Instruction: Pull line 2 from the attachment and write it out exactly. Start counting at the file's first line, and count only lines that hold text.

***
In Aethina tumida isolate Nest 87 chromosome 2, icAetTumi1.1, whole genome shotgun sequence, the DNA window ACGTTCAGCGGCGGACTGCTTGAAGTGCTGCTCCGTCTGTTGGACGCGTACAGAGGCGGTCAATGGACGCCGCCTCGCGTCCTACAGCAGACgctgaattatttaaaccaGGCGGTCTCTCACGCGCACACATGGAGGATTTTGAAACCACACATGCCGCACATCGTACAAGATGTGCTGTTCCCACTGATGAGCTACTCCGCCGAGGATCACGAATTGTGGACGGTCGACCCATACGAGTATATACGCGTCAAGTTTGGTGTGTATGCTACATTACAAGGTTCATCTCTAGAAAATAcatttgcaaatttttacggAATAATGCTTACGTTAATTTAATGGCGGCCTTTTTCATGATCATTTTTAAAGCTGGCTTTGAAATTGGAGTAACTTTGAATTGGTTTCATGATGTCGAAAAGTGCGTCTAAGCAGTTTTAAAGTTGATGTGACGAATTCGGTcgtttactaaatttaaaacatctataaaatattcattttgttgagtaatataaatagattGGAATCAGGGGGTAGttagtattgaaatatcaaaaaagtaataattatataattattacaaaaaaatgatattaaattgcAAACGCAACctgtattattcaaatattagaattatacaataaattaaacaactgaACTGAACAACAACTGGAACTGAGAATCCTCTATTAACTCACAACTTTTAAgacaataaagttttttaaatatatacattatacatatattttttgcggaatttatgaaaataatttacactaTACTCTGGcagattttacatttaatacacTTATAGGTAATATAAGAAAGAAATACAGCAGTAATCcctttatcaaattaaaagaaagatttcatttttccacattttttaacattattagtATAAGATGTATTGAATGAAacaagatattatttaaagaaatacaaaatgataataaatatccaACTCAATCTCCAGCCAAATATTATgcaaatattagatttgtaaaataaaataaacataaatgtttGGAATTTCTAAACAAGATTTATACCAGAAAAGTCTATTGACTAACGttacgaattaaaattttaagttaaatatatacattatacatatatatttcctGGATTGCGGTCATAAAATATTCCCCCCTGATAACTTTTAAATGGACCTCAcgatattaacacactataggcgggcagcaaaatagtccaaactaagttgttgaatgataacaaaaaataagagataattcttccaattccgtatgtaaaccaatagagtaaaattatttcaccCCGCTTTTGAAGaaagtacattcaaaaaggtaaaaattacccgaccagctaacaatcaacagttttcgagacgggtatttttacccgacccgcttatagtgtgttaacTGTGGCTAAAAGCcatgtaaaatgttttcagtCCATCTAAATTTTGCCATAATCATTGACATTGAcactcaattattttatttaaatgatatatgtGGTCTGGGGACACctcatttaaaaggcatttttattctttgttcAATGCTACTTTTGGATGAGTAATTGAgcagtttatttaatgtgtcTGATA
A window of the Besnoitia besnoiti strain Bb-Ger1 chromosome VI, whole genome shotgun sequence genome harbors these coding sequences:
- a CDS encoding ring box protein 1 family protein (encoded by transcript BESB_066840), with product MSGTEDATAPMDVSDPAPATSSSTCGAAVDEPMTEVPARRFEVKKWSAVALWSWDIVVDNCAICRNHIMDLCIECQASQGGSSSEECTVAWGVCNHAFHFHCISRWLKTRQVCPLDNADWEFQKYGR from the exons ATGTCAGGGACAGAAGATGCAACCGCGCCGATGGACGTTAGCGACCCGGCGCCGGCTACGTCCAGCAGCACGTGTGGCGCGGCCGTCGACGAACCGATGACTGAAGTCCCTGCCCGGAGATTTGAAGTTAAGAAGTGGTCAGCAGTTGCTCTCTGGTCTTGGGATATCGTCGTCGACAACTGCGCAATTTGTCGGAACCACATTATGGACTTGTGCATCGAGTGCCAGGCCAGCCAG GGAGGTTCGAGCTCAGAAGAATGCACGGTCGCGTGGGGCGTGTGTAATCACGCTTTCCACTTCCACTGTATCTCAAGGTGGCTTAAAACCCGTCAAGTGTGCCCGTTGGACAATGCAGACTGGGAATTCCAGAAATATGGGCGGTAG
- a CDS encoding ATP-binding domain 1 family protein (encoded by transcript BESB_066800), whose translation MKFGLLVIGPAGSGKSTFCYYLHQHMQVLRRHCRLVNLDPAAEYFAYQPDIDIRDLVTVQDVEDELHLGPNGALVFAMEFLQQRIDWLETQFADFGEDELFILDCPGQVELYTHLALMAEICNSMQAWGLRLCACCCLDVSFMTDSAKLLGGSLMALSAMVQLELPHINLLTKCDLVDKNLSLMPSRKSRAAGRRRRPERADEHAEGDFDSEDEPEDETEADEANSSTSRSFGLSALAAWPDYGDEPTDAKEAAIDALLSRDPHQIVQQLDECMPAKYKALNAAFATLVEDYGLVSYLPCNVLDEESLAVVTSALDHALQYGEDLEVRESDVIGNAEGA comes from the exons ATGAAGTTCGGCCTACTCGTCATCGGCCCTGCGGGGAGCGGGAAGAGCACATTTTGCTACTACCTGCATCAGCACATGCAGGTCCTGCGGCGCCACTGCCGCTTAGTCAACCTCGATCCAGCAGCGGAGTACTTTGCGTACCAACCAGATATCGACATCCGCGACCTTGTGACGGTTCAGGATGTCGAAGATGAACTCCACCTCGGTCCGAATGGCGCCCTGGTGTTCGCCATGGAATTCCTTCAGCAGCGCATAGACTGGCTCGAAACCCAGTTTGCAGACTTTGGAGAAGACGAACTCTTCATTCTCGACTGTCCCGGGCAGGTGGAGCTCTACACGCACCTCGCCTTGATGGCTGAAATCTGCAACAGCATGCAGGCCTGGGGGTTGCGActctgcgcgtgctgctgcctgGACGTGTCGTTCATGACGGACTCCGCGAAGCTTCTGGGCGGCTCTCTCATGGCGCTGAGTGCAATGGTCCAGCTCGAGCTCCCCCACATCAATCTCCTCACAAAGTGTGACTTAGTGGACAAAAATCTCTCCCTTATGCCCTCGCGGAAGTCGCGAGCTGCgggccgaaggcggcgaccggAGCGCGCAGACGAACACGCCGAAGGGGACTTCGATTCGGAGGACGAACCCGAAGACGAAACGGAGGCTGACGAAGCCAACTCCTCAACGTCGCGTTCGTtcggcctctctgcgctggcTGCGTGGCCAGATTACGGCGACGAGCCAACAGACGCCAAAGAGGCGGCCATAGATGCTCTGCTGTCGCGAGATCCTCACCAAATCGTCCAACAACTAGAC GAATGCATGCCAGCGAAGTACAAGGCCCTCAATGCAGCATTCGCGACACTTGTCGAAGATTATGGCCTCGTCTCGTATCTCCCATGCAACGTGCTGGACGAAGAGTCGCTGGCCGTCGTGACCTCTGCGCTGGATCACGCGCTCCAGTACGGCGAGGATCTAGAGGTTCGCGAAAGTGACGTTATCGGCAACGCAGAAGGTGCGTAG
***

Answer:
A window of the Besnoitia besnoiti strain Bb-Ger1 chromosome VI, whole genome shotgun sequence genome harbors these coding sequences: